Meanwhile, Scotsman Thomas Henderson, having returned from a miserable year in the wilds of South Africa, struggled to wring an honest parallax of Alpha Centauri from data acquired with a hand-me-down telescope he knew to be flawed.

Struve's parallax ambitions were hampered by the Czar's directive that he establish and equip a new Imperial observatory in Pulkovo. Bessel, on the other hand, worked virtually without interruption. By October 1838, Bessel had accumulated hundreds of position measurements of 61 Cygni. The wobble in the star's placement was subtle but unmistakable: as the Earth headed toward one side of its orbit, 61 Cygni appeared to stray in the opposite direction; months later, when the planet had swung to the other side of the Sun, the star obediently retreated. Bessel knew he had reached the end of his quest.

The extraordinary number and precision of Bessel's observations left little doubt among astronomers that the first stellar parallax had indeed been recorded. In 1842, John Herschel (William Herschel's son) laid his own opinion before the Royal Astronomical Society: "[T]he results have been placed before you:--oculis subjecta fidelibus. If all this does not carry conviction along with it, it seems difficult to say what ought to do so." A faint glimmer of light near the wing of the Swan had become the first milepost in the seemingly endless ocean of space.

The parallax angle of 61 Cygni proved to be exceedingly small: about one-third (0.314) arcsecond, equivalent to the apparent size of a Manhattan taxicab as viewed from Mexico City. The star's computed distance came out to about 660,000 astronomical units, that is, 660,000 times the Sun-Earth distance, or more than 99 trillion kilometers (60 trillion miles), or 10.3 light-years.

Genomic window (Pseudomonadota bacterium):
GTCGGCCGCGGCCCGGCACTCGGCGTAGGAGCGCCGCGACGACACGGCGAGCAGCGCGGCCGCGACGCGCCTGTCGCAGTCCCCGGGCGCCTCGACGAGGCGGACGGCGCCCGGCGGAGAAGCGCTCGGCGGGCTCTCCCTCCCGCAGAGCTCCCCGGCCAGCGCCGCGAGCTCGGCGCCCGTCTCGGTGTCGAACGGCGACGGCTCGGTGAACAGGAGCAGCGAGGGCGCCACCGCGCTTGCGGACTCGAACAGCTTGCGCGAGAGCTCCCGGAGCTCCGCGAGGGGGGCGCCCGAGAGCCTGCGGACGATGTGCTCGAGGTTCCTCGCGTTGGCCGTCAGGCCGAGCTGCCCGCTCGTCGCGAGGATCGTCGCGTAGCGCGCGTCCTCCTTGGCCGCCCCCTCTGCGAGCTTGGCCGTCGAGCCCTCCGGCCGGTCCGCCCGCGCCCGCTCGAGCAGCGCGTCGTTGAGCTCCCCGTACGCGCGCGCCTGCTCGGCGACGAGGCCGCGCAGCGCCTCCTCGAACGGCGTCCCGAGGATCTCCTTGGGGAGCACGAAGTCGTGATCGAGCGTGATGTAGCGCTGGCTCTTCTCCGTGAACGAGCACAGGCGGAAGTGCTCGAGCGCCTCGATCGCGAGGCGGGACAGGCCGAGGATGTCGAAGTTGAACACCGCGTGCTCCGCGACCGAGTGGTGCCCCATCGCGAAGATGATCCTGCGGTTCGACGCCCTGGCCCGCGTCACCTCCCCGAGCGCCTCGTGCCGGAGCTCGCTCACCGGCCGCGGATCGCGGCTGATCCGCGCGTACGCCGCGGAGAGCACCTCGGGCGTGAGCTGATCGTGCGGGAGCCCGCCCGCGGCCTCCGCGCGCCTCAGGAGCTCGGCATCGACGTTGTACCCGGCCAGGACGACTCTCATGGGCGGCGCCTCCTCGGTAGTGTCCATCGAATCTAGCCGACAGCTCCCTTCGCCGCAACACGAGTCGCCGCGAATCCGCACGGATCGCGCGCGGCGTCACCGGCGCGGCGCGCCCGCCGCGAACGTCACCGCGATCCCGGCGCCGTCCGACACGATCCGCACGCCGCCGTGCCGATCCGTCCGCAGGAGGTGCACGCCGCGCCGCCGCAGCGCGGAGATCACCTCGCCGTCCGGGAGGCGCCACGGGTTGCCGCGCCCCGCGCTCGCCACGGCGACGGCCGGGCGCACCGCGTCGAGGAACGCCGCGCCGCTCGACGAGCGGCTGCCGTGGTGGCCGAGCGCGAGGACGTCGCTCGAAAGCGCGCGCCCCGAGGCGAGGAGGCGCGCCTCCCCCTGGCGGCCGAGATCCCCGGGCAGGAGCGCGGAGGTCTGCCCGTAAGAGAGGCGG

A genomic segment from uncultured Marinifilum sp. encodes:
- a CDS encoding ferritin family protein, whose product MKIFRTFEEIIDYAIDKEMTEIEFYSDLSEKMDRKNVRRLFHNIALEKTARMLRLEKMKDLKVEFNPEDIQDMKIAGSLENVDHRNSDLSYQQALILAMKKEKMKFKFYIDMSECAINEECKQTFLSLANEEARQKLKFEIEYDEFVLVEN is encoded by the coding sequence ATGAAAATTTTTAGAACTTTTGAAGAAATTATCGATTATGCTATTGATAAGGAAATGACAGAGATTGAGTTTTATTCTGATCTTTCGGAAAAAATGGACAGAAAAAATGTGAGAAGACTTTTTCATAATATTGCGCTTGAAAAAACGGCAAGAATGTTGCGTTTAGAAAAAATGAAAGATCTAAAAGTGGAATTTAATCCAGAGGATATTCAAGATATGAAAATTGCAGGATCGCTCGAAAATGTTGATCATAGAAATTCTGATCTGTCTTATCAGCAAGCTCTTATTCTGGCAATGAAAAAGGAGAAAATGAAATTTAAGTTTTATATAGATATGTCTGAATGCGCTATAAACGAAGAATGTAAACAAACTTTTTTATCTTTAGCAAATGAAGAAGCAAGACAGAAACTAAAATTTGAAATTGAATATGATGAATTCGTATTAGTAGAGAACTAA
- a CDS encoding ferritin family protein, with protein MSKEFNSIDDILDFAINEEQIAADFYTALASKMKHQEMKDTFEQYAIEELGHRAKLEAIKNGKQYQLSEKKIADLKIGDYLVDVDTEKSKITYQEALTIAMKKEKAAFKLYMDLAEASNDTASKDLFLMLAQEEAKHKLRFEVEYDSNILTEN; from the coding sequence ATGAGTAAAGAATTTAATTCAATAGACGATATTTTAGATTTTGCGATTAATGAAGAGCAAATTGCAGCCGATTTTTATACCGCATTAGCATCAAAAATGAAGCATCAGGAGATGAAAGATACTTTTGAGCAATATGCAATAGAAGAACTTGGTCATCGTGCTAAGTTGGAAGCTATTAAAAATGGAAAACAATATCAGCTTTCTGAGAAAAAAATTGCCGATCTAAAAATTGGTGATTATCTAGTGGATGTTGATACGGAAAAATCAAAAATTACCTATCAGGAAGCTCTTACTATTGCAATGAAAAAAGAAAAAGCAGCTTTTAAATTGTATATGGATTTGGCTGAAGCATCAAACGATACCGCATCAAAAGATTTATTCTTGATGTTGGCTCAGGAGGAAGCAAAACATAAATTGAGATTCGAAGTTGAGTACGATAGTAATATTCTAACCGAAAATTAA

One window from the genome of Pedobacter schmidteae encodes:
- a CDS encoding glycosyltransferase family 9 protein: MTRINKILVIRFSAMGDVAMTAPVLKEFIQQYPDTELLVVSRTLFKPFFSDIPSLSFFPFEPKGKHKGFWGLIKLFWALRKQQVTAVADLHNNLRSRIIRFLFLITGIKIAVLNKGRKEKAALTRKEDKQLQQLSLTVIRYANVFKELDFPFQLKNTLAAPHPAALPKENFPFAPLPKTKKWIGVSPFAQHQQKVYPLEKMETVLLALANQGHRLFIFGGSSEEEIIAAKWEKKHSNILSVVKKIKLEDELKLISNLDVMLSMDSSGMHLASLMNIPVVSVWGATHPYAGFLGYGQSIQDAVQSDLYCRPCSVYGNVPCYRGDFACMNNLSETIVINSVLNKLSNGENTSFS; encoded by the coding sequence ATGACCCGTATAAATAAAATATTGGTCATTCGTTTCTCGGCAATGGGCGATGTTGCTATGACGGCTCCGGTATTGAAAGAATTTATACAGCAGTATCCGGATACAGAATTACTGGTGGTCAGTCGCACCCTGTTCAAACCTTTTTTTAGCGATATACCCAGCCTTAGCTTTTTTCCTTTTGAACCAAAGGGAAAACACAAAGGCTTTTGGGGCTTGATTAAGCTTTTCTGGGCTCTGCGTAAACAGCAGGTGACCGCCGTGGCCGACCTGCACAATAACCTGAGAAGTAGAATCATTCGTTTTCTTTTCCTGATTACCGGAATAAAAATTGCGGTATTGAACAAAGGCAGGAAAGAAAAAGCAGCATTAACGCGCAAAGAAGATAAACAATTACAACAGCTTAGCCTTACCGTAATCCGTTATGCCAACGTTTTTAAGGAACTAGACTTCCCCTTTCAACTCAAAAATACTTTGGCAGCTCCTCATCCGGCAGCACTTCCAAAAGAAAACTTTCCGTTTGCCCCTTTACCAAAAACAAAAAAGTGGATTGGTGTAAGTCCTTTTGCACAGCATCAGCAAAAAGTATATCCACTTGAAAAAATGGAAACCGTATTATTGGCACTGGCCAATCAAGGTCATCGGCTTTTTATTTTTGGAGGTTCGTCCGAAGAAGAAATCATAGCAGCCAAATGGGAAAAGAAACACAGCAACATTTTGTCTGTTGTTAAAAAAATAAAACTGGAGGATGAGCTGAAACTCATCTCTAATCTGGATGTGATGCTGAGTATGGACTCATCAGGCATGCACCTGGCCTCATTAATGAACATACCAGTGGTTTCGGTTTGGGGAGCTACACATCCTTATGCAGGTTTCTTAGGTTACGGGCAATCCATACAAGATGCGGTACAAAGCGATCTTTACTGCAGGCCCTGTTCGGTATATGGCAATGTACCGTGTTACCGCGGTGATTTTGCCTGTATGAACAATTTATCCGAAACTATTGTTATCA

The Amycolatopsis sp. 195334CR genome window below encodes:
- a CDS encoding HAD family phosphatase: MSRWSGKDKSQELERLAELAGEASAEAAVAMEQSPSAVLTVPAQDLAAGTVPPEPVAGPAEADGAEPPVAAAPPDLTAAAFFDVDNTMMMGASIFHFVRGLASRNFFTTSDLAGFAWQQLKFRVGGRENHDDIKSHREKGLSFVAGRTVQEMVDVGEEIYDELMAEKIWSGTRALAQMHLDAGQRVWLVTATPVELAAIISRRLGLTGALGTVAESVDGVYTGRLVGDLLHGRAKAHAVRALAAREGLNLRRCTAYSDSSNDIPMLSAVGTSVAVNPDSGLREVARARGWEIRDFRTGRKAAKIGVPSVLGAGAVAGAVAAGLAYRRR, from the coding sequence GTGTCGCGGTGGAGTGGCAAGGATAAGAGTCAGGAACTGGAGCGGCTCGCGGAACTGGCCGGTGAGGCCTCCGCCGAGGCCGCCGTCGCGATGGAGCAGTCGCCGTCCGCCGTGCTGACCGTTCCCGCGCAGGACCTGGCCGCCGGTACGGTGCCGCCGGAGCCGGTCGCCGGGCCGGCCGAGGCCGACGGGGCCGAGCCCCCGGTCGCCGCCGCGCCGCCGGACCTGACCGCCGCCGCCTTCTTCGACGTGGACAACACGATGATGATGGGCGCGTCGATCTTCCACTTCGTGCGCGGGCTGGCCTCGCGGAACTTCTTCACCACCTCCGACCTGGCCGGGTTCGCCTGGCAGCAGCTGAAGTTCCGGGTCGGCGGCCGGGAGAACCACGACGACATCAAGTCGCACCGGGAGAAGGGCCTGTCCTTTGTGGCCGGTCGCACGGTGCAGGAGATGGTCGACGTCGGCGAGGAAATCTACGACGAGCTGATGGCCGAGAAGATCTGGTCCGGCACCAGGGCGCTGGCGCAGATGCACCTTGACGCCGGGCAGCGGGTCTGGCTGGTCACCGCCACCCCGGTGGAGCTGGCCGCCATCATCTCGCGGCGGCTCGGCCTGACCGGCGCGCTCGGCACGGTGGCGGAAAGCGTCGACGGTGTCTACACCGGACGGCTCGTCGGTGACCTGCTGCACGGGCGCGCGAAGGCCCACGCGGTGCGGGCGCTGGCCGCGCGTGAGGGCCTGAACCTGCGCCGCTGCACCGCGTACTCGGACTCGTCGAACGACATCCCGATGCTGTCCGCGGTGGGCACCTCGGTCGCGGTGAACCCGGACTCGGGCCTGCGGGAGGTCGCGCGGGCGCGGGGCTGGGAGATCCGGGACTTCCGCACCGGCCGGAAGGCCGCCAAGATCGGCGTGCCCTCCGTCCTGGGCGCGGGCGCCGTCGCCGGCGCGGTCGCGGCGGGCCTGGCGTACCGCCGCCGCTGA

The remoteness of 61 Cygni was not unexpected; astronomers had come to realize that if the stars were closer, their parallaxes would not have eluded detection for so long. Nevertheless, the huge number--real, this time, not conjectured--stirred the imagination, as scientist and nonscientist alike tried to comprehend in their own minds the sheer vastness of the universe. Far-flung as it was, 61 Cygni's apparent movement across the sky of 5.2 arcseconds per year translated into an actual velocity through space of almost 275,000 km per hour. The Flying Star had lived up to its billing.

Crossing the Line

Trailing Bessel's triumphant announcement by only two months, Henderson published his parallax for Alpha Centauri: just more than 1 arcsecond, which placed the star less than 200,000 a.u. away, or about one-third as far as 61 Cygni. Henderson had completed his observations while at the Cape of Good Hope in 1833, long before Bessel had even started. However, Henderson put off the dirty work of data analysis, apparently suspicious of his own measurements with the Cape's second-rate telescope. Evidently, with Bessel's success now fresh in astronomers' minds, Henderson felt that his less-than-rigorous Alpha Centauri parallax might receive more support.